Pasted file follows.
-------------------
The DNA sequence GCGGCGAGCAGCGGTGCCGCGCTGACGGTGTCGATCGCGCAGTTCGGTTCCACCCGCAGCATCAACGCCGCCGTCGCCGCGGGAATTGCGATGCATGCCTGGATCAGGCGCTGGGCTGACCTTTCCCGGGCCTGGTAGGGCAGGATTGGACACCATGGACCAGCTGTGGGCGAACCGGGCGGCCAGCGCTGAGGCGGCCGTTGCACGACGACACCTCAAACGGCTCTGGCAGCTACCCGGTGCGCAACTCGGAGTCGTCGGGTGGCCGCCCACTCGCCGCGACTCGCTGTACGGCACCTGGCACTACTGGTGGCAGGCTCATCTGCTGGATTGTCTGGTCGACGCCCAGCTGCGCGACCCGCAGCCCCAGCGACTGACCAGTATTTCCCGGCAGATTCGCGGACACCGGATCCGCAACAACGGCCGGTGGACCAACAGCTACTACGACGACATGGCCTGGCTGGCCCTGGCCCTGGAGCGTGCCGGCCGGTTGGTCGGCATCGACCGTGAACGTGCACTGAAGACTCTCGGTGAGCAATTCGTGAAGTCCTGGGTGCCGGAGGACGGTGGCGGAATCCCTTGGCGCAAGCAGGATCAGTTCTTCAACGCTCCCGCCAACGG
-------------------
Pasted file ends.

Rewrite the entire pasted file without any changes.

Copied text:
The DNA sequence GCGGCGAGCAGCGGTGCCGCGCTGACGGTGTCGATCGCGCAGTTCGGTTCCACCCGCAGCATCAACGCCGCCGTCGCCGCGGGAATTGCGATGCATGCCTGGATCAGGCGCTGGGCTGACCTTTCCCGGGCCTGGTAGGGCAGGATTGGACACCATGGACCAGCTGTGGGCGAACCGGGCGGCCAGCGCTGAGGCGGCCGTTGCACGACGACACCTCAAACGGCTCTGGCAGCTACCCGGTGCGCAACTCGGAGTCGTCGGGTGGCCGCCCACTCGCCGCGACTCGCTGTACGGCACCTGGCACTACTGGTGGCAGGCTCATCTGCTGGATTGTCTGGTCGACGCCCAGCTGCGCGACCCGCAGCCCCAGCGACTGACCAGTATTTCCCGGCAGATTCGCGGACACCGGATCCGCAACAACGGCCGGTGGACCAACAGCTACTACGACGACATGGCCTGGCTGGCCCTGGCCCTGGAGCGTGCCGGCCGGTTGGTCGGCATCGACCGTGAACGTGCACTGAAGACTCTCGGTGAGCAATTCGTGAAGTCCTGGGTGCCGGAGGACGGTGGCGGAATCCCTTGGCGCAAGCAGGATCAGTTCTTCAACGCTCCCGCCAACGG